Foot Cramp: Overview, Causes, and Treatment

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Foot cramps are produced by an uneasy, painful jerk of the muscles in your feet. They frequently begin in the arches of the feet, on top of your feet, or around your toes. Random foot cramps usually aren’t a cause for concern, and they go away with light stretching and massage. In this article, we discuss the common causes of foot cramps as well as how to prevent and treat them in a good way.

 

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What is Foot Cramps?

 

 

Foot cramps are a kind of muscle cramp which usually happens most frequently either in the arch of the foot, near the toes, or on the upper part of the foot. Foot cramps are the involuntary contractions of a muscle. These jerks can begin during daily activities or wake a person in the middle of the night.

 

Like other muscle cramps, foot cramps can cause mild-to-intense pain until the muscle relaxes and the cramping ends. A gentle massage or stretching exercises can often help the muscle return to a relaxed state.

 

Foot cramps are a common occurrence and rarely a cause of concern. People who have frequent or long term foot cramps can speak to their doctor about their symptoms. There are many possible causes for this condition.

 

 

 

What are the Causes of Foot Cramp?

 

 

1. Inactivity

 

When you are not doing any physical activity then you frequently experience foot cramps.

 

 

2. Overexertion

 

People at all fitness levels, from beginners to top athletes, can experience muscle cramps if they push their muscles too far compared with their usual activity levels.

 

 

 

3. Dehydration

 

When a person becomes dehydrated, their body lacks the necessary amount of water to help the tissues and organs function correctly. Dehydration can lead to muscle cramping throughout the body, including the feet.

 

 

 

4. Excessive intake of alcohol

 

 

Consuming alcohol on excessive amounts makes the higher risk of foot cramps.

 

 

 

What are the Risk Factors of Foot Cramp?

 

 

Factors which might increase the risk of muscle cramps include:

 

 

Age

 

 

Aged people may lose muscle mass so the remaining muscle can get overstressed more easily.

 

 

 

Dehydration

 

The sportsperson who become fatigued and dehydrated while participating in warm-weather sports frequently develop muscle cramps.

 

 

 

Pregnancy

 

Muscle cramps also are common during pregnancy.

 

 

 

Medical conditions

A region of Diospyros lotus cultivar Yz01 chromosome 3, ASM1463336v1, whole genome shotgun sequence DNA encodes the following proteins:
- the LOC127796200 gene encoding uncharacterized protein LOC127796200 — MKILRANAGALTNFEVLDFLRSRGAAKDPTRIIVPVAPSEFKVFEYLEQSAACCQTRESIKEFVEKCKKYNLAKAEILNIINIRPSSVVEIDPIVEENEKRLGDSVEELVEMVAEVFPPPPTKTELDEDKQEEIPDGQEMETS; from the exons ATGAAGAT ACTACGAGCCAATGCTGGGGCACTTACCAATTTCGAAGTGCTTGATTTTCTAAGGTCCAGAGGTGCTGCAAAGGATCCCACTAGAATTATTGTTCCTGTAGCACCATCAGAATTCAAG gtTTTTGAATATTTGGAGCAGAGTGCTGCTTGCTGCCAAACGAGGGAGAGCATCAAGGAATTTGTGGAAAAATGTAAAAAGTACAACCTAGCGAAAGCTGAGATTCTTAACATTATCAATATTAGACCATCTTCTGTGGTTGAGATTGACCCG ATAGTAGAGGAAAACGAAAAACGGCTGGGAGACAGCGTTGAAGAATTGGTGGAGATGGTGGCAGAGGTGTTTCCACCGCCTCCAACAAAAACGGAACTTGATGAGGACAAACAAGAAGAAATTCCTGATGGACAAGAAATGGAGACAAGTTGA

You might be at higher risk of muscle cramps if you have diabetes, or nerve, liver or thyroid disorders.

 

 

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How to Prevent Foot Cramp?

 

 

There are a few ways to prevent foot cramp :

 

 

 

Avoid Dehydration

 

Drink plenty of liquids every day. The amount depends on what you eat, your sex, your level of activity, the weather, your health, your age and the medications you take. Liquid helps your muscles contract and relax and keep muscle cells hydrated and less irritable. Through the activity, replenish fluids at regular intervals, and continue drinking water or other fluids after you’re finished.

 

 

 

Stretch your Muscles

 

Stretching before and after you use any muscle for an extended period. If you tend to have leg cramps at night, stretch before bedtime. Light exercise, like riding a stationary bicycle for a few minutes before bedtime, also may help prevent cramps while you’re sleeping.

 

 

 

 

What are the lifestyle and home remedies?

 

 

1. Stretch and massage

 

Smoothly stretch the cramped muscle and gently rub it to help it relax. For a calf cramp, put the weight on your cramped leg and bend the knee slightly. If cannot stand or sit on the floor or in a chair with your affected leg extended.

 

Try to pull the top of your foot on the affected side toward your head while your leg remains in a straightened position. This will also help to ease a back thigh cramp. For a front thigh cramp, use a chair to steady yourself and try pulling your foot on the affected side up toward your buttock.

 

 

 

2. Apply Heat or Cold

 

Use a heating pad on tense or tight muscles. Immediately take a warm bath or directing the stream of a hot shower onto the cramped muscle also can help. Massaging the cramped muscle with ice may relieve pain.

 

 

 

Conclusion

 

 

In a normal day to day life Foot cramps are really normal to have but in some cases, it can get worse. It usually happens when you stretch your muscles suddenly or not doing any physical activity. In case if you feel that it happens frequently so consult a doctor as earlier as you can.

 

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